Pollock’s finest paintings… reveal that his all-over line does not give rise to positive or negative areas: we are not made to feel that one part of the canvas demands to be read as figure, whether abstract or representational, against another part of the canvas read as ground. There is not inside or outside to Pollock’s line or the space through which it moves…. Pollock has managed to free line not only from its function of representing objects in the world, but also from its task of describing or bounding shapes or figures, whether abstract or representational, on the surface of the canvas. (Hans Namuth)Pollock had zero talent who lucked into a period of utter stupidity on the part of the artworld. In the world of pure dumb luck, Pollock's luck was the dumbest of all time. Pollock remains controversial to this day, and he suffered from a lingering doubt that he was just a phony. Let me end the debate now. Jackson Pollock was a complete phony. He deserved none of the fame and acclaim he garnered in life. I believe this drove him to drink harder and to kill himself in a drunken car crash.
It is not enough to have fame, fortune, honor, and glory. One must also believe that one is deserving of these things. That deserving part is what creates bitterness in the talented but obscure and self-loathing in the famous but untalented. This mismatch between what people receive and what they deserve leads to a profound sense of injustice in the world. Either God is unjust, or the world is governed by the same chaos you find in a Jackson Pollock painting.
The first myth we can dispense with is the idea that life really is just pure dumb luck. There is no such thing as pure dumb luck. What we call luck is really the collection of factors beyond our control or influence. The reality is that all things that happen are governed by the providence of Almighty God. This would include Ringo Starr and Jackson Pollock. Nothing happens to us or anyone else that isn't foreordained and determined by God. As Matthew 10:29 puts it, "Are not two sparrows sold for a cent? And yet not one of them will fall to the ground apart from your Father." If even the most insignificant things happen as a consequence of providence, you should believe that the fortunes of all people, nations, and the like are also foreordained and determined by Almighty God. Life is not the product of chaos.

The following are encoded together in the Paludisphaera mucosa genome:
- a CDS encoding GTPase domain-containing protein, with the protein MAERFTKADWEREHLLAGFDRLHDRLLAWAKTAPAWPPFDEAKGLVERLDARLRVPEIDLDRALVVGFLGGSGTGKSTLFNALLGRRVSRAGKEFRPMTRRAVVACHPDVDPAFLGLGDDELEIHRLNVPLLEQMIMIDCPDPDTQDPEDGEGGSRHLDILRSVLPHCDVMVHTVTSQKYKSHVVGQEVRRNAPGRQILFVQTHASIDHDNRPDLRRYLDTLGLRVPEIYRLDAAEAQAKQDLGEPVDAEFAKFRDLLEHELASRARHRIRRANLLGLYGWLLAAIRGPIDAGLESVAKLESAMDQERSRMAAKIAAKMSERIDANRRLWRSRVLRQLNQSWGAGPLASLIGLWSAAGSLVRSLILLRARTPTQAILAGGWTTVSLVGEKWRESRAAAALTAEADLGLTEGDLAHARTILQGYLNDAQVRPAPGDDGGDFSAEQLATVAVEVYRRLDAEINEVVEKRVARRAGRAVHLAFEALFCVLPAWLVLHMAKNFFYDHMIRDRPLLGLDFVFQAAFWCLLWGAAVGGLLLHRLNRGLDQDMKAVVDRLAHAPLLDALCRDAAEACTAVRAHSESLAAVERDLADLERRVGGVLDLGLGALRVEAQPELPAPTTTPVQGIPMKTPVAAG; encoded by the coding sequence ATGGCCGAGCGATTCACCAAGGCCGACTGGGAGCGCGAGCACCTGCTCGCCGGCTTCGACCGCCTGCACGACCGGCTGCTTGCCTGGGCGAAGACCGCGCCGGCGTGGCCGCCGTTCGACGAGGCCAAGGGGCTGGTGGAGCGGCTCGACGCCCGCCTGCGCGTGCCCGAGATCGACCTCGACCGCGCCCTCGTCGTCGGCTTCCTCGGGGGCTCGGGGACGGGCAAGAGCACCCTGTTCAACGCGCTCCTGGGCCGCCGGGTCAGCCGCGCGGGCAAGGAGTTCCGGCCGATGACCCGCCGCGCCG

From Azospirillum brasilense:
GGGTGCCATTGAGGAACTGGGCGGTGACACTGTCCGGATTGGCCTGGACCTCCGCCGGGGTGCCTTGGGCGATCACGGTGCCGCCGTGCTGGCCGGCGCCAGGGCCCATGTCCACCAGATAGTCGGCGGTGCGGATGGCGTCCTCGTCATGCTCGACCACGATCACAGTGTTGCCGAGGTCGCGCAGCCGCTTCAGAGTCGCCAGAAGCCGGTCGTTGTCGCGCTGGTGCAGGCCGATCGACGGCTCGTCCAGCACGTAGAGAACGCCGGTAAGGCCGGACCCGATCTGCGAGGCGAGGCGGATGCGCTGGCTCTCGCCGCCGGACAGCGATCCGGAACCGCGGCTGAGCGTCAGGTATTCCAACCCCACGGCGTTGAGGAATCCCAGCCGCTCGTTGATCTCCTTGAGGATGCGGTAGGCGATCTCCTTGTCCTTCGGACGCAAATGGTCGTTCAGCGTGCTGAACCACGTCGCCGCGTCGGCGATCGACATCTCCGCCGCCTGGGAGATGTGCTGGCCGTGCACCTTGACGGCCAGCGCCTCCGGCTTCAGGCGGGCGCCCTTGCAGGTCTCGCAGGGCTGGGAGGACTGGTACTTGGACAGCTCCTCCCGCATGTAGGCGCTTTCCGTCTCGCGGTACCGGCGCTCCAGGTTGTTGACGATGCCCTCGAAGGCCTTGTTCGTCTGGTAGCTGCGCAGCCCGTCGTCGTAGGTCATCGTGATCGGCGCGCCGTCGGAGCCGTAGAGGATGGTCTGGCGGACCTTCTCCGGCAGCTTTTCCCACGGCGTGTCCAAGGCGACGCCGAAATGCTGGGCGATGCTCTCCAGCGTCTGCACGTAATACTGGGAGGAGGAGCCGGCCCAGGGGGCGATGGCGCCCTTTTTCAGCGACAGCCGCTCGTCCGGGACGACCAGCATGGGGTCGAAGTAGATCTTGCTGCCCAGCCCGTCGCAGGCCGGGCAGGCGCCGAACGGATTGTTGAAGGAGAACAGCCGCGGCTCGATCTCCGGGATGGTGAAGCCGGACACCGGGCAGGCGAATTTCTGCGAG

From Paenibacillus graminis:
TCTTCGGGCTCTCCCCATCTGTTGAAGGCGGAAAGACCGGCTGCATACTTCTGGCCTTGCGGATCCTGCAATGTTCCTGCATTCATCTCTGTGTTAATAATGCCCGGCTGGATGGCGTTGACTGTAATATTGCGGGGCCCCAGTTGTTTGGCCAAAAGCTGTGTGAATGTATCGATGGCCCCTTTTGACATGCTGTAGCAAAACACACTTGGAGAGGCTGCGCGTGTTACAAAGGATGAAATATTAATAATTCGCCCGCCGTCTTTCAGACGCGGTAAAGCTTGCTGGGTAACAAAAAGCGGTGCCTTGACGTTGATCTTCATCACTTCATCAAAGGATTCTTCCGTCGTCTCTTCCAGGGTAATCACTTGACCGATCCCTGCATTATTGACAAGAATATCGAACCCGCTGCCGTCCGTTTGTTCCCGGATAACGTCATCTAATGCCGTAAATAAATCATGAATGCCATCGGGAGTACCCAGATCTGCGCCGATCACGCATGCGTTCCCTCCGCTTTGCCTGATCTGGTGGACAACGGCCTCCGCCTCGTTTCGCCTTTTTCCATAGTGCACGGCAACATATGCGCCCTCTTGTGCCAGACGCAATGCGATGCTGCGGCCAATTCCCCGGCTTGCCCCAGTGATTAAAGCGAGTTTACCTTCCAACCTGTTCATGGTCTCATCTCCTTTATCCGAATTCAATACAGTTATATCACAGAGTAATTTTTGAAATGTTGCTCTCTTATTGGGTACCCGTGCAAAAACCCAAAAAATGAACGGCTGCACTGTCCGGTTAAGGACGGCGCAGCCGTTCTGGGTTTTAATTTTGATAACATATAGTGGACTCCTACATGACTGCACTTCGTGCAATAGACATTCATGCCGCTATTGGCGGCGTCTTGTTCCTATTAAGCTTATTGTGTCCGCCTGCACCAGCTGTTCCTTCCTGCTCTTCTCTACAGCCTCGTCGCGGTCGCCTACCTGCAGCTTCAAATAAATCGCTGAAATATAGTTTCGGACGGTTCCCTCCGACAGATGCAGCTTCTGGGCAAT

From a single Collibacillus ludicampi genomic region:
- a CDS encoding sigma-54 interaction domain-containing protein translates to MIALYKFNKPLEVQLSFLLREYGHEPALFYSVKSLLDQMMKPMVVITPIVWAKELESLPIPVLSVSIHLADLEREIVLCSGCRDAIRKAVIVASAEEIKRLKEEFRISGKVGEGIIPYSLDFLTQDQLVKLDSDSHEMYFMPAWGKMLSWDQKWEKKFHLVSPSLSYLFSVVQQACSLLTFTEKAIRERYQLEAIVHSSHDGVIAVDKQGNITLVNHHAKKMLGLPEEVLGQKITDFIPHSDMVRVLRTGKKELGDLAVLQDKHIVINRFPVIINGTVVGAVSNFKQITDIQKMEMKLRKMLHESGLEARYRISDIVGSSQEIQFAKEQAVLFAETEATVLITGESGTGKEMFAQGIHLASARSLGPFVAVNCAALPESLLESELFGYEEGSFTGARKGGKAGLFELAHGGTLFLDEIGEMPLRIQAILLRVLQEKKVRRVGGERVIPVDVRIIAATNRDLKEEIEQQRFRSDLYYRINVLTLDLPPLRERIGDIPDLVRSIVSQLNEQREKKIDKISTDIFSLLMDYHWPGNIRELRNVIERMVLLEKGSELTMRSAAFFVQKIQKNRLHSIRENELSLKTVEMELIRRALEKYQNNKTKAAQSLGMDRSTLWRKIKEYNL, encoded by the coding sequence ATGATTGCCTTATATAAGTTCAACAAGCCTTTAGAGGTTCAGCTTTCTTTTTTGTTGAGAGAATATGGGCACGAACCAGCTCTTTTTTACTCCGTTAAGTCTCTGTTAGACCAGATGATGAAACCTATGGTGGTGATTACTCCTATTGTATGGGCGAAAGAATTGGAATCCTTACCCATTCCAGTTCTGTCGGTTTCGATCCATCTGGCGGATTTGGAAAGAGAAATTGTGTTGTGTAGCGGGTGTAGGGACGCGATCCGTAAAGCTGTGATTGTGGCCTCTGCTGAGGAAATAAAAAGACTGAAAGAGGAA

The second myth we can dispense with is the idea that we are deserving of anything. The only thing any human being deserves from the hand of Almighty God is eternal damnation. The fact that any of us escapes this fate is completely as a consequence of God's mercy.
When we forget these two facts of life, pride comes into the picture. This pride is what produces arrogance in the fortunate and bitterness in the unfortunate. We believe we deserve good things from God. So, we look with envy on those who receive better things than us, and we look with disdain on those who have received worse things.
The antidote to these two poisonous myths is humility. We must acknowledge our sinfulness and utter dependence upon Almighty God. We must never forget these facts. Jesus Christ could have come as anyone in this world. He could have chosen to be the emperor or even the king of Israel when that would have been a glorious thing. But Jesus came as a humble carpenter and a suffering servant. He alone is worthy of all the honor and glory we think we deserve in our pride. Yet, Christ emptied Himself and humbled Himself even to the point of humiliation and death on a cross. It was not bad luck that put Christ on the cross. It was Providence. And Jesus accepted the Father's will for Him without bitterness or complaint.
For us, our cross is to accept where God has placed us and what God has planned for us. It matters not whether we have good fortune or bad fortune in our lives. What matters is that we accept both with humility and the knowledge that it all comes from God's hand. The proper response to these things is gratitude. God knows best, and the light of eternity will reveal this even if we see it only through the darkened looking glass of the present time. Life is not chaos, and God is not unjust. Trust in God.